What are you looking at?


…I’m reasonably confident its a screen of sorts, but I read this earlier, and it got me thinking;

“According to Google, 85 percent of online shoppers start searching on one device — most often a mobile phone — and make a purchase on another.” nytimes.

Whilst I’m not selling anything (therefor you are not a shopper) the chances are you’re still looking at a handheld device such as a phone, or a tablet. Your fellow readers may be looking at these words on a desktop monitor, laptop or even an xbox / wii driven TV but more and more people are turning to their phones or tablets, rather than booting up the old laptop for web content – which is increasingly, being more and more associated with the exclusive domain of ‘worky stuff’.

There’s been a big noise in web design about ‘device agnostics’ over the last 3 years or so as a result. Web heads have got to make sure web stuff works on everything. Dragondrop.org for instance, I’m glad to say, works on any device. It utilises a technology called RWD or Responsive Web Design (the website layout changes as you look at it on device x, y, or z.). Other exponents of the small screen exploit a completely different site to deliver the content – the “m.” phenomenon for instance – try comapare m.flickr.com with www.flickr.com for example.

We’ve got another paradigm to get used to as well. The finger. The squidgy digit that we use to paw our phones and tablets works very differently from the humble mouse pointer. We’d got so used to assuming that everyone was using a mouse and a keyboard to interact with our websites, that when touch screens finally emerged into being (after a few false starts), a lot of content was simply too fiddly to use.

Guys my age – somewhere between Generation X and Generation E, remember a world without the mobile, heck – without the computer (just) but the young bloods are practically born with a hand held internet enabled device (cue endless YouTube videos or toddlers playing with an iPad). According to Soprano Digital, “If faced with the option of living life without a mobile or a computer, 72% of teens would go mobile”. That’s a very different vision to the one Bill Gates had all those years ago (which he achieved) “A computer on every desk, in every home in America” (and they thought it couldn’t be done). Now 1.4 billion people in the world are ‘online’. 4 billion have a mobile phone.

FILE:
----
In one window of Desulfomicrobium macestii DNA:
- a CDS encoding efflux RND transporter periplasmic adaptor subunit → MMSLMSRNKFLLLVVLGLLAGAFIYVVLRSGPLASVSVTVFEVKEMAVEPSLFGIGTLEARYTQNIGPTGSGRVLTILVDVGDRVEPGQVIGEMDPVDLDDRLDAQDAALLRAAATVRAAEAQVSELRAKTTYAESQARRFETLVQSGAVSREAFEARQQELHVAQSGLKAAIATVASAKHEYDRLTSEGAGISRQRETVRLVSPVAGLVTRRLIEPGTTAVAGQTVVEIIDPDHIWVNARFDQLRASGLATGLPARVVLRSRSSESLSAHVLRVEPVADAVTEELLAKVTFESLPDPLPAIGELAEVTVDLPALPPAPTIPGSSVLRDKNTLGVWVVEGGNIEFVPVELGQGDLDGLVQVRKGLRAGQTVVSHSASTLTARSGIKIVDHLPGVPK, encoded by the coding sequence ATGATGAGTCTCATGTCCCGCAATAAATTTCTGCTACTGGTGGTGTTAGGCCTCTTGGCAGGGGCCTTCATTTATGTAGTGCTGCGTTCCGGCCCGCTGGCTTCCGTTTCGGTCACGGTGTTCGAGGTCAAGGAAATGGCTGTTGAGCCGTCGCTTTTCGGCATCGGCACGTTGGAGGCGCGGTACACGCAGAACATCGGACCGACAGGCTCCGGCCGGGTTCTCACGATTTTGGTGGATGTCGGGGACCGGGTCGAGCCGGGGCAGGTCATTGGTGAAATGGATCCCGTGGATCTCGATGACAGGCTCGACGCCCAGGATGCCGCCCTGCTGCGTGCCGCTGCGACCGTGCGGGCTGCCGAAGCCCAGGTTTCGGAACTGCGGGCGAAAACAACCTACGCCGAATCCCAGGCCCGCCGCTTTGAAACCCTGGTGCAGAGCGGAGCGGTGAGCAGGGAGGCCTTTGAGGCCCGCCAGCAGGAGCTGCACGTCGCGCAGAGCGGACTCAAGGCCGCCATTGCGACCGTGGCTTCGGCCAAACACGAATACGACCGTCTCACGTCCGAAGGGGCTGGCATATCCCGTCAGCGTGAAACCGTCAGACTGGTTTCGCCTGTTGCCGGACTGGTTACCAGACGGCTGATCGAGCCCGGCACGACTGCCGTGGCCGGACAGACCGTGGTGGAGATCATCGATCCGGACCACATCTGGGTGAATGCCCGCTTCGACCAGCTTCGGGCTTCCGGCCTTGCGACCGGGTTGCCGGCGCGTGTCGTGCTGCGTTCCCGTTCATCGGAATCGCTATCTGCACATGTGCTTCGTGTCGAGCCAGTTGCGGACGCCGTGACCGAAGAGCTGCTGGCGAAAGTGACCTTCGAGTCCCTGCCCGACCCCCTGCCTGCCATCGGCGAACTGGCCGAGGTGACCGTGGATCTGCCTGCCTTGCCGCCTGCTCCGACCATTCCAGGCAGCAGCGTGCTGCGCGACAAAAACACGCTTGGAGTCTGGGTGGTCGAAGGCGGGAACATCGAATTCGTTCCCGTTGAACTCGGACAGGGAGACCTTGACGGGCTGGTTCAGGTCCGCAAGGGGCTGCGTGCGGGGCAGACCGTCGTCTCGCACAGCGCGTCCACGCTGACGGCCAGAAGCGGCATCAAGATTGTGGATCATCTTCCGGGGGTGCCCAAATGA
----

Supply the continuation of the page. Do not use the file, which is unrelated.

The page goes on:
What is next I wonder. I think we’ve got a future of more and more surfaces being a ‘screen’. Glasses, windows, windscreens, and the like. Cheaper and better e-inks – disposable fold able kindles. Napkins with live, profiled advertising. Less TV, more On demand type consumption. The huge leaps of technology are perhaps not going to be so prevalent, but an exponential number of smaller ones, are.

The future, is bright.

Article written by

Blogger. Photogger. Walker. Talker. Experience designer based in Dubai. Co-founder of 4 kids.

2 Responses

  1. McParty
    McParty at |

    Happy New Year!

    Today I am be mostly reading this blog on a clapped out MacBook.
    I try not to do my ‘surfing’ unless I am sat with a cuppa tea with my feet up.
    I turn to the mobile mainly to see how much Newcastle United are losing by and generally find myself cry softly at the results.

    The Internet has gotten somewhat obscured by social media as people turn to it for their amusement instead of Googling random phrases in order to find some simplistic website of a monkey throwing poo at a camera man or some one impersonating a F1 car vocally.

    I find the Internet just keeps recycling the same debates and the same jokes. I use it 60% of the time for learning and bettering myself and 40% for streaming music/films etc.

    We need more websites like http://www.rathergood.com and http://www.b3ta.org in order to keep the Internet raw and encourage creativity. All of which is hard to do on a mobile device?

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